The momentum continues to build for a more stringent National Ambient Air Quality Standard for PM2.5. In June, EPA announced it would revisit the Trump Administration’s decision to keep the PM2.5 NAAQS at 12 ug/m3. In early October, EPA staff released a supplement to its assessment of the PM2.5 NAAQS. That supplement also supported a more stringent standard.
Now, the Clean Air Science Advisory Committee is about to weigh in. According to Nexis Newsdesk (subscription required), a “large majority” of CASAC members expressed support for a standard comfortably below the current standard. If I were a gambler, I’d bet that EPA lands somewhere between 8 ug/m3 and 10 ug/m3.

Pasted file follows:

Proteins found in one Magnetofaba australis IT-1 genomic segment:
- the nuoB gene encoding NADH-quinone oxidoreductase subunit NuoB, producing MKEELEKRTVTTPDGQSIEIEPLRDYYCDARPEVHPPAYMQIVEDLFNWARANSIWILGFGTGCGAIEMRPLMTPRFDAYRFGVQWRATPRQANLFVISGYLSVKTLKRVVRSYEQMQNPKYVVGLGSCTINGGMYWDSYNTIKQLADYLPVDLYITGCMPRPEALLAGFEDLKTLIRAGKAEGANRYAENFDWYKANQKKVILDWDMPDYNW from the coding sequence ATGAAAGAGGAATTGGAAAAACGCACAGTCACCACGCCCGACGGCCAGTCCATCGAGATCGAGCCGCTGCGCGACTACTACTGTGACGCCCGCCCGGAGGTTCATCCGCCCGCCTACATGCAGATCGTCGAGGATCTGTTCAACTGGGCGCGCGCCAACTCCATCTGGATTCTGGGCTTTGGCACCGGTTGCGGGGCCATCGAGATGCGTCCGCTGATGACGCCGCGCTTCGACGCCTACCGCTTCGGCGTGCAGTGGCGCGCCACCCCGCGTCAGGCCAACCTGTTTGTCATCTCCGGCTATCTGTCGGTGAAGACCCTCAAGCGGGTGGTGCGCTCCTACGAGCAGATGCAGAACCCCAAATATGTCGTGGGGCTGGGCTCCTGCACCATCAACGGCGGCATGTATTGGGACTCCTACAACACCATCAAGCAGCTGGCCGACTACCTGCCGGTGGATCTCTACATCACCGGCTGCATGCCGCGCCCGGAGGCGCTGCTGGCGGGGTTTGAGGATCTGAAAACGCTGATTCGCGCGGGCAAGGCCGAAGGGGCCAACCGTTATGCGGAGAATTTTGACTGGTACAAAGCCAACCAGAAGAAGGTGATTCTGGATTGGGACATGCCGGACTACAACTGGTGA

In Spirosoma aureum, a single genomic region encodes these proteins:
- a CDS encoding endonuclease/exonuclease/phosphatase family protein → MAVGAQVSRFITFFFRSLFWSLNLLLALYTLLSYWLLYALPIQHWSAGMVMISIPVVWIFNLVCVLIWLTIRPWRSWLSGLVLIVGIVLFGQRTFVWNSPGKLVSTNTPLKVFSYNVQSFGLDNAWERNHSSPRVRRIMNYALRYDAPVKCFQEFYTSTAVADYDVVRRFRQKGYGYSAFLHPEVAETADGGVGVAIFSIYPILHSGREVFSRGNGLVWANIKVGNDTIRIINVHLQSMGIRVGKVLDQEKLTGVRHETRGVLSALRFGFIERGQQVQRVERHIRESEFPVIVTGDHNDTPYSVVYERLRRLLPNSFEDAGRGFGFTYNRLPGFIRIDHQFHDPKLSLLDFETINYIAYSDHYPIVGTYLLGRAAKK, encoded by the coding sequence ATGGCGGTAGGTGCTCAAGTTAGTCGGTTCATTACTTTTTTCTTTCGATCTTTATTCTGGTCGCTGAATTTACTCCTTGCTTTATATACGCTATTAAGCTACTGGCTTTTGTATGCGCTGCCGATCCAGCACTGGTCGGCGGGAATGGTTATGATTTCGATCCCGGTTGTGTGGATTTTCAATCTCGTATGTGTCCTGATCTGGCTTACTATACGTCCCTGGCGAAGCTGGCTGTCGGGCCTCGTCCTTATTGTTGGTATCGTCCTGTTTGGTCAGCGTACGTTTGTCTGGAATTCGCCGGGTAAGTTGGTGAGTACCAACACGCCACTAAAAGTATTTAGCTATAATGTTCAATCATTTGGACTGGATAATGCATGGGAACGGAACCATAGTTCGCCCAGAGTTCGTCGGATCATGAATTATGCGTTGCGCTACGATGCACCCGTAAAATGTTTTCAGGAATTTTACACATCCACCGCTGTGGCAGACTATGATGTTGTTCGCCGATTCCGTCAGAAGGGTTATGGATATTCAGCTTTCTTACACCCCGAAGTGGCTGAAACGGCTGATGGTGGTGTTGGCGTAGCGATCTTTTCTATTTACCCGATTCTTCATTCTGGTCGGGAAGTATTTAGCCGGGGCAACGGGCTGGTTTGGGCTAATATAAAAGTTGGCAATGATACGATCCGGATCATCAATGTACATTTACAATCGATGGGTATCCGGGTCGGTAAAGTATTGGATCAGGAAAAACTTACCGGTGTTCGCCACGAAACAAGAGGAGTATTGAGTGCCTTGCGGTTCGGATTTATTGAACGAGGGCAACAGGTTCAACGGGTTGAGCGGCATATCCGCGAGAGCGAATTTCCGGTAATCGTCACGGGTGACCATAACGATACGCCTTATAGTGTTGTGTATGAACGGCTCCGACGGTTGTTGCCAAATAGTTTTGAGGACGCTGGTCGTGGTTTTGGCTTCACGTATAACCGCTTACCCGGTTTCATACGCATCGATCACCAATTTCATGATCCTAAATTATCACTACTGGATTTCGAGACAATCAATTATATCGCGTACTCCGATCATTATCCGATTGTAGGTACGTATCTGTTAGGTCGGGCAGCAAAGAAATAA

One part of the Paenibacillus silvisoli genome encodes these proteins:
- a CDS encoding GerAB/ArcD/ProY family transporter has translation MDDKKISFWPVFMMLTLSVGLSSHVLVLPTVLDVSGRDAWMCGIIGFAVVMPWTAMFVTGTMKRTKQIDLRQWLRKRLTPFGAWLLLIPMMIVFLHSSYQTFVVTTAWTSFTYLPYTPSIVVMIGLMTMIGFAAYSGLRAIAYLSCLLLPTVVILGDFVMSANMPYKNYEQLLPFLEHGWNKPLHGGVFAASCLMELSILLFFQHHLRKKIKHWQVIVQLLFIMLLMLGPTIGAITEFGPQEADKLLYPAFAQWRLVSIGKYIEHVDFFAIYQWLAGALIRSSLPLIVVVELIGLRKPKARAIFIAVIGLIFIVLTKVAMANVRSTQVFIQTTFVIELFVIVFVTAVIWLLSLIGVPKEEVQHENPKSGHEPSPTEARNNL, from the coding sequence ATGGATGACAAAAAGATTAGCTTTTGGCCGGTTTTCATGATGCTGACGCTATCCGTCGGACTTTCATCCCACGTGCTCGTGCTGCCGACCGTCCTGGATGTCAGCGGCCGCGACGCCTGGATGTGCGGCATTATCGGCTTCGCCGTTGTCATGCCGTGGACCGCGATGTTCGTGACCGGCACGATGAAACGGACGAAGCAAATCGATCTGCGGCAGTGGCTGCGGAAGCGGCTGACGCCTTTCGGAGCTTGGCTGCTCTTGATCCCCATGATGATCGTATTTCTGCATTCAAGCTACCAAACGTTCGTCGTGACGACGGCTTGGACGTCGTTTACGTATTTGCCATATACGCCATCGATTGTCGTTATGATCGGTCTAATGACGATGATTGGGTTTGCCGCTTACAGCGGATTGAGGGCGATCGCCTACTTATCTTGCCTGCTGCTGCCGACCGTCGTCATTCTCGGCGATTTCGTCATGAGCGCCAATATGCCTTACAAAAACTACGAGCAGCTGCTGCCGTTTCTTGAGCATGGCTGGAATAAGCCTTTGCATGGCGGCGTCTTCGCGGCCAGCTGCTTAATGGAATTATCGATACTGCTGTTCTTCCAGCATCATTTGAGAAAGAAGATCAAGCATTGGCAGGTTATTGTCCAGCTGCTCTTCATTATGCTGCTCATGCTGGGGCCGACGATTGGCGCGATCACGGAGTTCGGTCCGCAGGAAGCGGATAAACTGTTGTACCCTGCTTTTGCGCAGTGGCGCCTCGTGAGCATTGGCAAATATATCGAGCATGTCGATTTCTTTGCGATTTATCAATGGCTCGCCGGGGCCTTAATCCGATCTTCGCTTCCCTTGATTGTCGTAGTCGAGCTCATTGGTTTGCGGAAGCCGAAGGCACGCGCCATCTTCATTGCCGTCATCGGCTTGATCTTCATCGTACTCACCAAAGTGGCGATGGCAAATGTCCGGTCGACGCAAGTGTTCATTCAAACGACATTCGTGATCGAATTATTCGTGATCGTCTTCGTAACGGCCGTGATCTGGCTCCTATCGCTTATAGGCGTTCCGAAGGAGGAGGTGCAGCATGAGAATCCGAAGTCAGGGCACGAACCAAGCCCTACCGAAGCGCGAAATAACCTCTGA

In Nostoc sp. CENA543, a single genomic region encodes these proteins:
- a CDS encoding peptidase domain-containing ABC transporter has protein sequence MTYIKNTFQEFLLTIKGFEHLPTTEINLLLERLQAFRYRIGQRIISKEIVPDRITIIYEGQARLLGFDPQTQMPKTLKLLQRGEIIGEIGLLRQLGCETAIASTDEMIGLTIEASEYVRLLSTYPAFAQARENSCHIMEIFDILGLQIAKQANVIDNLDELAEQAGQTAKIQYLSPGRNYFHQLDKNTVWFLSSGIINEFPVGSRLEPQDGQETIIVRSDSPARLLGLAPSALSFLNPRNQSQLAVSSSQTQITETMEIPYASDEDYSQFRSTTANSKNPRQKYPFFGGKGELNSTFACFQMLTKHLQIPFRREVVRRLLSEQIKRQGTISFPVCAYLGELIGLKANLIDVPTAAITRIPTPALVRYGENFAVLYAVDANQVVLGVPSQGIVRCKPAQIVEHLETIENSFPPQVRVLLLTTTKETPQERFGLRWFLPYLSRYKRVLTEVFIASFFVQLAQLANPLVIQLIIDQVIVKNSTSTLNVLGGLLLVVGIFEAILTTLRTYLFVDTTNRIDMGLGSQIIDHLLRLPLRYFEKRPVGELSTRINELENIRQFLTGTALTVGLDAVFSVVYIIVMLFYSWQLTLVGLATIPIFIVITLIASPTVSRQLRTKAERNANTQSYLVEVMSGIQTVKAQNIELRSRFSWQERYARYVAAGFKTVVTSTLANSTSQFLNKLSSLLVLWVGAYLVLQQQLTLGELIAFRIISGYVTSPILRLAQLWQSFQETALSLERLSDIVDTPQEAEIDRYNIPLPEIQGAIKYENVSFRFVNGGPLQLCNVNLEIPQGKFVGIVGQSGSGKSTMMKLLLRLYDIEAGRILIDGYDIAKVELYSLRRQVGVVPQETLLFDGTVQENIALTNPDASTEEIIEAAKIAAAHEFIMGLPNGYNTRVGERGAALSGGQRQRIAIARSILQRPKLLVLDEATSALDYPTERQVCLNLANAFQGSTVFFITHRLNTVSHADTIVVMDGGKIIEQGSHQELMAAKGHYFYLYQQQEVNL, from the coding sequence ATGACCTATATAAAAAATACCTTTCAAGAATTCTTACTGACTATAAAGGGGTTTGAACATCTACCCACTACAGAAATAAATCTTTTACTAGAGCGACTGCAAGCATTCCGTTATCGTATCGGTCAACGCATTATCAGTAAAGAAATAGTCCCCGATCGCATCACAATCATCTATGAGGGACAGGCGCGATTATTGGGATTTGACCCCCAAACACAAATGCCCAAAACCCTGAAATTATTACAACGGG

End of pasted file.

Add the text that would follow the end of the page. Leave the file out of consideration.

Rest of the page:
Whatever EPA does, I’ll make two further predictions. First, as long as EPA picks a number that is not below 8 ug/m3, any challenge to the new standard that argues that the new standard is too stringent will lose. Even before judges appointed by Trump.
Second, the next time EPA assesses the PM2.5 NAAQS, the question will only be should it be made even more stringent; we’re not going to see a boatload of evidence that EPA’s new standard is overly protective.
This thing is only headed in one direction. And I continue to hope that we succeed in moving towards an economy with no fossil emissions, because – and here’s yet another prediction – the calculation of the co-benefits of eliminating fossil emissions is only going to grow over time.
The post CASAC Signals that a Lower PM2.5 NAAQS Is On the Way; It Can’t Come Too Soon first appeared on Law and the Environment.